(WOMENSENEWS)–Most Americans think of Labor Day as part of the last long weekend of summer. But as one might guess, Labor Day was started as an outgrowth of the labor movement.
Honoring workers with a day dedicated to them is admirable, but creating a more inclusive workplace is also very important, and few people stop to think about how it has come to pass that disabled (now often called differently abled) people became part of the work force. (People with disabilities were often totally dependent on their families or were expected to beg for food or money).
Today it is fitting to tip our hats to a woman who contributed to making the workplace as inclusive as possible.
Lillian Moller Gilbreth, who was born in 1878 and died in 1972, with her husband Frank, were pioneers in creating a work environment that included disabled people. Partners in marriage and in business, the Gilbreths worked as management consultants doing time-motion studies–studies that were used to decrease the number of motions to perform a task, thereby increasing productivity–for various clients.
The early 20th century was a time when companies were examining the progress made by the assembly-line management style initiated by Henry Ford, and time-motion consultants were viewed as key to planning how companies could use their employees most efficiently. As injured veterans began to return from World War I, the Gilbreths recognized the need to incorporate workers with disabilities in the workplace and added into their work ideas how to help these men become productive members of society.
Frank and Lillian advocated for those with disabilities and stressed the importance of matching the job to the worker. Some of their studies focused on identifying the types of tasks that these workers could best perform. They also realized the importance of rehabilitating injured soldiers (and others), so they advocated that the those with disabilities be given special training. Their book, "Motion Study for the Handicapped," which was released in 1917, was the first book to deal in-depth with occupational rehabilitation.
The results of their studies were impressive enough to attract the attention of the government and their work was incorporated in the Vocational Rehabilitation Act of 1918, which Congress passed to meet the needs of disabled veterans.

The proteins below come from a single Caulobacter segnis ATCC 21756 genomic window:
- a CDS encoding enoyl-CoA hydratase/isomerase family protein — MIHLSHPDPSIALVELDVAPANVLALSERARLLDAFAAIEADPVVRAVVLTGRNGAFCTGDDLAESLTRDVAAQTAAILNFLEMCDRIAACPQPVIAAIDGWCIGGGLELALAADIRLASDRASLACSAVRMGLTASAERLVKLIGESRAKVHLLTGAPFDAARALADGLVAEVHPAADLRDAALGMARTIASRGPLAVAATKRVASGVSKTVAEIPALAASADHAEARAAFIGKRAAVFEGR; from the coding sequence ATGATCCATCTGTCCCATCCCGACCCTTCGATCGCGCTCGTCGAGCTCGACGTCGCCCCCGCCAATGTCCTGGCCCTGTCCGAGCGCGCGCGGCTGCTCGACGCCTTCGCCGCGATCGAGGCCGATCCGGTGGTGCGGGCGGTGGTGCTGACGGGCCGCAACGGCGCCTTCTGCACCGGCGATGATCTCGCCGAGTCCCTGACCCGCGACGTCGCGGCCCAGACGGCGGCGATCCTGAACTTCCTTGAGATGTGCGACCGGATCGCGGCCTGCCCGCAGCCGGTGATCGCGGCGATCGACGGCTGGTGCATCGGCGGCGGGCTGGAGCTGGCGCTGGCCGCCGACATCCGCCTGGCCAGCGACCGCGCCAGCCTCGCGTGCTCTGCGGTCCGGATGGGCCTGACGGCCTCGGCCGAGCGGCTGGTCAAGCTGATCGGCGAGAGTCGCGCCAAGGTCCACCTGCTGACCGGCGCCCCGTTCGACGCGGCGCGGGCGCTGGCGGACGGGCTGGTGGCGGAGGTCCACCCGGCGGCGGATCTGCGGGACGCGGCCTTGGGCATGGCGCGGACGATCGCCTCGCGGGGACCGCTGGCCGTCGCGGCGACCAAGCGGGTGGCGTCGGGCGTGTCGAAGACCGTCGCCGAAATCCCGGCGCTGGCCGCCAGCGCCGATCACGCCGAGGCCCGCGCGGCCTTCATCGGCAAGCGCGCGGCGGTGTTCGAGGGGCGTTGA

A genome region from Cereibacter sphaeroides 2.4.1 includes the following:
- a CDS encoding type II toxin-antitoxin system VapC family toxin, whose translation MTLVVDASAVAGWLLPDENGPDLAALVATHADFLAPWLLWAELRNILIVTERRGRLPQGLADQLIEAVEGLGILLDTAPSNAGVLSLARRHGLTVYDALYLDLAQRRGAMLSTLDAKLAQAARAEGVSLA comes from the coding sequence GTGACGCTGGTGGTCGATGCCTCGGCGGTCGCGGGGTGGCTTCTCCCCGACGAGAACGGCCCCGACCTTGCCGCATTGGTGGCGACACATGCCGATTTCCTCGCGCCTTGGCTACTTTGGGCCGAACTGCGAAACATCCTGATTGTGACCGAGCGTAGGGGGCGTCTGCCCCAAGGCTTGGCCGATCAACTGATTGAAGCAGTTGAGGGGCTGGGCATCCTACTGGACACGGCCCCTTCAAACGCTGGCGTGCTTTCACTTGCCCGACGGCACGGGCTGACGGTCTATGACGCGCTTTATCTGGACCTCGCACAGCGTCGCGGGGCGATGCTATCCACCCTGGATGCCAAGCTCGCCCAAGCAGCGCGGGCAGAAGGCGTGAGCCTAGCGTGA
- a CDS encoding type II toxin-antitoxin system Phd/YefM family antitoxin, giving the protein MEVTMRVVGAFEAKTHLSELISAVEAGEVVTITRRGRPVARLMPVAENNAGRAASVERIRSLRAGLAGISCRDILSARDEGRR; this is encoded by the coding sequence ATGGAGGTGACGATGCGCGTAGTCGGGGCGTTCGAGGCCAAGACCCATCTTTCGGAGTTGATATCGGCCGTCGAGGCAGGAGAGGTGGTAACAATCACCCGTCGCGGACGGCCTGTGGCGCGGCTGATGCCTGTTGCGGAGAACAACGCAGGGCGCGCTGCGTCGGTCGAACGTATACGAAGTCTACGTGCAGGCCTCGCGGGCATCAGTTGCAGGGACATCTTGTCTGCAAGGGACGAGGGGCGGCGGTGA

Breaking New Ground
Lillian’s efforts deserve particular attention because she broke new ground both professionally and personally. Women were rarely afforded decent jobs in the workplace in the early 20th century, and Frank’s early death in 1924 meant that Lillian carried on their consulting work for many years without him.
She continued to incorporate the needs of people with disabilities in much of what she did, adding a chapter to a homemaking book on the needs of homemakers with disabilities. She also worked with General Electric to redesign home appliances with the people with disabilities in mind. In addition, Lillian was actively involved in the Girl Scouts, where she encouraged leaders to take into account the needs of the scouts and potential scouts with disabilities.
Family life was also important to Lillian, who was a role model for work-life balance. The Gilbreths had 12 children, and in 1948 two of her children documented their family life by writing the well-known book, "Cheaper by the Dozen."
Frank and Lillian were unique in recognizing that even though the problems of people with disabilities were physical, it was essential to also address their self-esteem and sense of purpose. Their work went far to help build self-esteem because it provided ways for people with disabilities to take care of themselves–something that is vital to every human being.
Kate Kelly is a writer and speaker. She has written a six-volume history of medicine for Facts on File Publishers, in addition to 35 other books. http://www.katekelly.com